Doraleh Port targets new era of expansion

 The port of Doraleh is expanding rapidly, as its CEO Abdillahi Adaweh Sigad tells African Business.


In February 2018 Djibouti terminated its contract with Dubai’s DP World and set up a public company – Société de Gestion du Terminal à Conteneurs de Doraleh (SGTD) – to run Doraleh Container Port. The port is now expanding rapidly, as its CEO Abdillahi Adaweh Sigad tells African Business

What were your priorities when you took office as CEO of Doraleh Container Port in 2018?

Following the takeover of the terminal and of the company by the Djiboutian authorities, we thought it was important to start by carrying out a comprehensive audit in order to identify the measures to be implemented in the short term as well as the action plan for the medium term. The terminal has a solid base of local and regional customers. However, while benefiting from a very favorable geographical position, the terminal has been handling a low volume of international maritime traffic (transshipment). In addition, the service for customers in the Ethiopian hinterland was not found be optimal due to insufficient investments, particularly in terms of space and equipment. Also, the organisation of human resources needed to be optimised.

We set out to resolve these three issues in order to attract international customers and increase the volume of the transshipment segment. We also aim to organise ourselves more efficiently in order to provide better services to our local and regional customers.

Have you turned the page on the former operator, DP World?

Operationally, yes, we have turned the page. We have resolved two out of the three issues I mentioned – we have already made investments in handling equipment and improving the efficiency of our teams and IT resources.

Expanding the space will take a little longer: we have to undertake construction works to extend the terminal storage yard capacity. Since SGTD took over the operations, the overall volume processed by the terminal has increased by 8%. The volume of the international segment (transshipment) has increased sharply – from 6% of the terminal volume to 25%. The productivity level of dockside vessels has also improved by 25% to 30%.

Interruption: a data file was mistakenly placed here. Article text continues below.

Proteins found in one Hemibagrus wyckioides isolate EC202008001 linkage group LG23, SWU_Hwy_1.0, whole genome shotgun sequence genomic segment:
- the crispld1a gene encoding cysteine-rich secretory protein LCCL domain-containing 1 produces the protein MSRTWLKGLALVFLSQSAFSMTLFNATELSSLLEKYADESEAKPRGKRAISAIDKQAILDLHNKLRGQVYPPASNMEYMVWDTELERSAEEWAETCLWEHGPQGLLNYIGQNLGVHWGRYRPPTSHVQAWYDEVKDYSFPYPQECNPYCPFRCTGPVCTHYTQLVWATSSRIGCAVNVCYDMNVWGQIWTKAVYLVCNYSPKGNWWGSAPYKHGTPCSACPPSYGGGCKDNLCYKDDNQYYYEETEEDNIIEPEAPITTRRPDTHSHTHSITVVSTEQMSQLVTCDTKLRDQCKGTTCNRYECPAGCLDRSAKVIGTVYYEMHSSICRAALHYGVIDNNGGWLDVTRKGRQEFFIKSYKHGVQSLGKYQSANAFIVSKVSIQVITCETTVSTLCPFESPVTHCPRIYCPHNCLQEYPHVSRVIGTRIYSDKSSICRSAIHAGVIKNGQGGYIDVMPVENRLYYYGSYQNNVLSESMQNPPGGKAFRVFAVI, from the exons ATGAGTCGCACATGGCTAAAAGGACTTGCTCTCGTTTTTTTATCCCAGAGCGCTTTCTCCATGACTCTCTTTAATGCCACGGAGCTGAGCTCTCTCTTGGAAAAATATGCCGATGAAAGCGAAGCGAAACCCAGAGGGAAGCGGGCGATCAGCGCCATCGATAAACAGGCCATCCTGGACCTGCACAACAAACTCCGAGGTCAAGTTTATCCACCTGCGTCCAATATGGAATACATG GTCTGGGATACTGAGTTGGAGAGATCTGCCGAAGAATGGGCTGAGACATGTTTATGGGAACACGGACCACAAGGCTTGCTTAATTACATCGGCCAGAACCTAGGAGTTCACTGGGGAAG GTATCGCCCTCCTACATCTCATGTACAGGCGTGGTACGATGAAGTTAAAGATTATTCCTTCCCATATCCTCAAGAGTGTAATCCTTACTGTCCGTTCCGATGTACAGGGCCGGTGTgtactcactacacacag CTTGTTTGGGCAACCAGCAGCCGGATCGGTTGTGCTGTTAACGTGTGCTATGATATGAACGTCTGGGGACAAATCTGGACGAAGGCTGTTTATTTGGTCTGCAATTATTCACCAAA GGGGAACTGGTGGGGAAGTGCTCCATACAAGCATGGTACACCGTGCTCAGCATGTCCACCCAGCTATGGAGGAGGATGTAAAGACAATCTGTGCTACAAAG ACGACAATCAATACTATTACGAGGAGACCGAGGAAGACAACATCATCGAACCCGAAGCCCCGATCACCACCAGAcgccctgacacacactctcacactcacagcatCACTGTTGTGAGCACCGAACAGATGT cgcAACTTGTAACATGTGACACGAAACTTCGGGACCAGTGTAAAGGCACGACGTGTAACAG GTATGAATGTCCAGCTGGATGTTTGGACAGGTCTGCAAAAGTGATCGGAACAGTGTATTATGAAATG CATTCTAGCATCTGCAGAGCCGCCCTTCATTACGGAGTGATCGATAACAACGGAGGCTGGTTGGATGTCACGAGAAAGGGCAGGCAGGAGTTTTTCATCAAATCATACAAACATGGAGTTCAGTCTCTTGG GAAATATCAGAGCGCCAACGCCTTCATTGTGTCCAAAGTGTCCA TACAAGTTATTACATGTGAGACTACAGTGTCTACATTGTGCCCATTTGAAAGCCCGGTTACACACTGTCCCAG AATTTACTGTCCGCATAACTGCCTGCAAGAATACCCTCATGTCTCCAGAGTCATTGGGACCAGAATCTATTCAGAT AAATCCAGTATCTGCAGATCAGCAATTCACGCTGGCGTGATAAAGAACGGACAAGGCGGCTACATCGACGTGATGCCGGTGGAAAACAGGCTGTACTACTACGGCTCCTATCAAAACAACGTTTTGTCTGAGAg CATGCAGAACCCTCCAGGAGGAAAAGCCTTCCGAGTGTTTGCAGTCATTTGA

How do you intend to bring in investors?

SGTD aims to offer a first-rate service to local and regional customers. In order to achieve this, we must increase our market share in transshipment by operating the terminal to its full capacity. In addition, storage yards and in the longer term length of quays must be extended. The terminal has the financial capacity to invest in equipment and to expand the storage space with its own resources.

The implementation of the first phase, which could take up to three years, will not require us to call on foreign investors. We could increase our current 900,000 TEU (twenty-foot equivalent  units)  to  1.6-1.7m TEU. The second phase, which entails the extension of the quays and would result in handling volumes of about 3m TEU, will need funding from external resources, through loans and/or partnerships. At that time, we will call upon our supervisory authorities: if potential investors express interest in this sector, align with the strategic interests of the terminal and those of the country, and agree to a balanced partnership, then they will of course be welcomed.

Your geostrategic position could give you access to 43 ports and cities around the world, but could you lose your advantage to regional competitors?

Beyond looking for new partners, the ability to offer our current customers efficient services with high added value is of utmost importance. Ethiopia is now our main customer as well as the commercial target of our competitors. It is a country with high economic and demographic potential and whose strong economic growth is set to continue. The quality of our premium services is our main competitive advantage for Ethiopia as well as for Somalia and South Sudan. If other ports in the region develop and become attractive, we will see it with great interest and as healthy competition.